Milk markets are expected to tighten in the first half of 2016, as low milk prices in New Zealand and further price falls elsewhere put the brakes on milk production, according to Rabobank Global Strategist Tim Hunt.
Milk production appears to have continued to expand faster than demand in recent months, Rabobank’s Dairy Quarterly Q3 2015 states.
The EU was the key driver of supply growth during the period, as investment timed to coincide with the removal of quotas came online however, according to Rabobank, most regions continued to expand production.
It said that prices of key commodities fell a further 12% to 26% through the first half of the period in international trade, before recovering most of that ground by the end of September.
Globally, more milk was produced than the market needs in the third quarter and a significant inventory overhang is now sitting in the hands of first buyers and, now, sellers, according to the report.
While the world is for now awash with milk, the rebalancing of fundamentals for new milk is now near at hand, according to the report.
Milk prices are low in New Zealand and Rabobank expects that milk prices will become more uncomfortable in many regions in the coming months.
Together with a modest growth in consumption within export regions, Rabobank said that this will reduce exportable surpluses of new milk by 7% in the first half of 2016 – tightening the market somewhat during this period and changing the market sentiment.
It predicts that lower pricing and some improvement will foster improved buying in deficit regions.
Russia will remain out of the market because of the trade ban, according to Rabobank, and Chinese imports will only stabilise (not increase) in the first half of 2016.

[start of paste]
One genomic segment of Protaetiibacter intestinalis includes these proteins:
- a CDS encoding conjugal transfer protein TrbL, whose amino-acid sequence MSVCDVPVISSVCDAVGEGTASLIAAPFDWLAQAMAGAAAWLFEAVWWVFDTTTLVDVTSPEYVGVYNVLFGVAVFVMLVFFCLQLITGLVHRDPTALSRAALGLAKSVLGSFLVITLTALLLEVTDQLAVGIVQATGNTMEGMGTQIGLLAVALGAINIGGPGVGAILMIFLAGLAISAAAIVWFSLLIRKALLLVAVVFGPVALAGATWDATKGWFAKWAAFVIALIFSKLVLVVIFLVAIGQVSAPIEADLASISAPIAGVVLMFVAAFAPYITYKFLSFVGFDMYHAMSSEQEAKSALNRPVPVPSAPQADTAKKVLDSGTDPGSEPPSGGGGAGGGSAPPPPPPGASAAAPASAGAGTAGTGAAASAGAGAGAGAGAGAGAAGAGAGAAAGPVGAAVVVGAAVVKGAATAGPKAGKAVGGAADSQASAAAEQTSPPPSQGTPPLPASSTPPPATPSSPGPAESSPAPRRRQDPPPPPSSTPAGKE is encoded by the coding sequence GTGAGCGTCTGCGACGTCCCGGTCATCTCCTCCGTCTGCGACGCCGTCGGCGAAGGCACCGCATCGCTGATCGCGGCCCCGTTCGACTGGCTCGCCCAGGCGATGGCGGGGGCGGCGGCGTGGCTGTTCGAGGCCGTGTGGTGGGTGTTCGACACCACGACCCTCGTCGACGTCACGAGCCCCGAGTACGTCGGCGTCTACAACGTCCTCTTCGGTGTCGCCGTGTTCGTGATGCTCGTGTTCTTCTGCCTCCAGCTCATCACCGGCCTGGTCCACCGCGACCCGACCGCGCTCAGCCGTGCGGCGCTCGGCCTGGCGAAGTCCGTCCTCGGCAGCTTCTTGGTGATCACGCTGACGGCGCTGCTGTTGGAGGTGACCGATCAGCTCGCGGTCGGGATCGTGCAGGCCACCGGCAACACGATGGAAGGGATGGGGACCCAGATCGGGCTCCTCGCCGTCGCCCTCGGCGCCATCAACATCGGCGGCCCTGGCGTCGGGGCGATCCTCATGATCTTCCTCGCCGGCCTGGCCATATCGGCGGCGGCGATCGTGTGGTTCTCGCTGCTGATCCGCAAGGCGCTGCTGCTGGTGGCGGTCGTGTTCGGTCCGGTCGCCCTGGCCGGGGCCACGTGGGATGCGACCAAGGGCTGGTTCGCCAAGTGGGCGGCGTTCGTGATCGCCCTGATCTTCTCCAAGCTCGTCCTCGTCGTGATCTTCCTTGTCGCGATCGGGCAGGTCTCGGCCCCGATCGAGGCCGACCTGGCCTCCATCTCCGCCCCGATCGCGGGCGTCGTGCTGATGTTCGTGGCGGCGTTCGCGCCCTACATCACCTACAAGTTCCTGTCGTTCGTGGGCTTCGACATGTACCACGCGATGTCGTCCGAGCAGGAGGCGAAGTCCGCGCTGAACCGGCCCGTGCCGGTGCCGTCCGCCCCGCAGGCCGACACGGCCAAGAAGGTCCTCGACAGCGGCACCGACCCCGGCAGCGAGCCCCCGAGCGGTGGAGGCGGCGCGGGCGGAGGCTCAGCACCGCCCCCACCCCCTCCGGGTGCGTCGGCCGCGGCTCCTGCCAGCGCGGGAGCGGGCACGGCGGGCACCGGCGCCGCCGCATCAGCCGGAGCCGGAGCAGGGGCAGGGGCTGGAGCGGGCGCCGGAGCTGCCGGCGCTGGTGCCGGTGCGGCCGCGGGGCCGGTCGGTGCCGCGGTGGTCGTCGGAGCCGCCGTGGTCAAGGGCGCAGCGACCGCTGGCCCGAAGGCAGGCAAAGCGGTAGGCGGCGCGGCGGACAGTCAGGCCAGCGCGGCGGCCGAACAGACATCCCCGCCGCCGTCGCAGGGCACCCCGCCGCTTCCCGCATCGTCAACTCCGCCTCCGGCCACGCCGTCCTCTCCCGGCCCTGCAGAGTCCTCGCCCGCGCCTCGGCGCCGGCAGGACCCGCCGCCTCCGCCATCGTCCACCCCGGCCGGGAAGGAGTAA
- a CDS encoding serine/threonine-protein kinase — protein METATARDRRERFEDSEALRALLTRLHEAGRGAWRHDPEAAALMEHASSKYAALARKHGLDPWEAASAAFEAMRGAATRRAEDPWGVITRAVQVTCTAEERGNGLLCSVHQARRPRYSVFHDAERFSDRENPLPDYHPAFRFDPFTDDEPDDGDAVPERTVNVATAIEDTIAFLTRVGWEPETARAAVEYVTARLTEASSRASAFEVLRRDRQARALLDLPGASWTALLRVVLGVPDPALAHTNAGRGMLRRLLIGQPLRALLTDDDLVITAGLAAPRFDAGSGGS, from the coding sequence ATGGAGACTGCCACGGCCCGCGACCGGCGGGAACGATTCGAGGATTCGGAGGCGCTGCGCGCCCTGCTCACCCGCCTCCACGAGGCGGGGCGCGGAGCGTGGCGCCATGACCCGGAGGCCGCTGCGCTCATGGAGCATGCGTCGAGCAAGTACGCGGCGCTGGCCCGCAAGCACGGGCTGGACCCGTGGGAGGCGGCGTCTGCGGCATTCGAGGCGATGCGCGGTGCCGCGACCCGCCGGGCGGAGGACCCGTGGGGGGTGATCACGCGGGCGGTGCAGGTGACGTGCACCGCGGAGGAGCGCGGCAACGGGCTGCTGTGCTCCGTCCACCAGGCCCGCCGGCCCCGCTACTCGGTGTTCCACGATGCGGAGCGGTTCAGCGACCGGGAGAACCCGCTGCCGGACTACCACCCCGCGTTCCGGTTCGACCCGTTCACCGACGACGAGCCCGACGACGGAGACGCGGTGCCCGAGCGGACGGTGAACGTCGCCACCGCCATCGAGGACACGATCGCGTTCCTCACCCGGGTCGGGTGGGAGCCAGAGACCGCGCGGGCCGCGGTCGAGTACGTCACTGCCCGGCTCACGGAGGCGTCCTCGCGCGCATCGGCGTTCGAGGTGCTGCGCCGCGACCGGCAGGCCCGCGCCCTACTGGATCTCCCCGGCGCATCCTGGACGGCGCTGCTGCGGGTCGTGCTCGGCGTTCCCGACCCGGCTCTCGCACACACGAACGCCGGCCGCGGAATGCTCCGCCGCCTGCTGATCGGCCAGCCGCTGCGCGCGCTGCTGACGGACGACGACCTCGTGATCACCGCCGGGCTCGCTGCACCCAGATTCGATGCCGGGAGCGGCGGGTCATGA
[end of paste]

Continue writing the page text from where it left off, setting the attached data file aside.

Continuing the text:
Rabobank expects dairy stocks to normalise by around mid-year and pricing pressure will build as the first half progresses – from modest in the later stages of the first quarter of 2016 to significant late in second quarter.
A strong El Nino climate pattern is currently active, which Rabobank said brings an increased risk (though no certainty) that it could lead to adverse weather in key production regions.
This in turn could tighten supply over the forecast period – particularly as milk prices in some regions are unlikely to be high enough to justify increased supplementary feeding if pastures dry up.
The removal of EU quotas, combined with the substantial depreciation of the euro in the last nine months, could lead to greater surplus growth in the EU than Rabobank currently forecast.
According to the Rabobank report, risks are currently weighted to the downside for the global economy, and they include potential adverse impacts from further financial market volatility, China challenged in its attempt to rebalance its economy or the escalation of geopolitical tensions.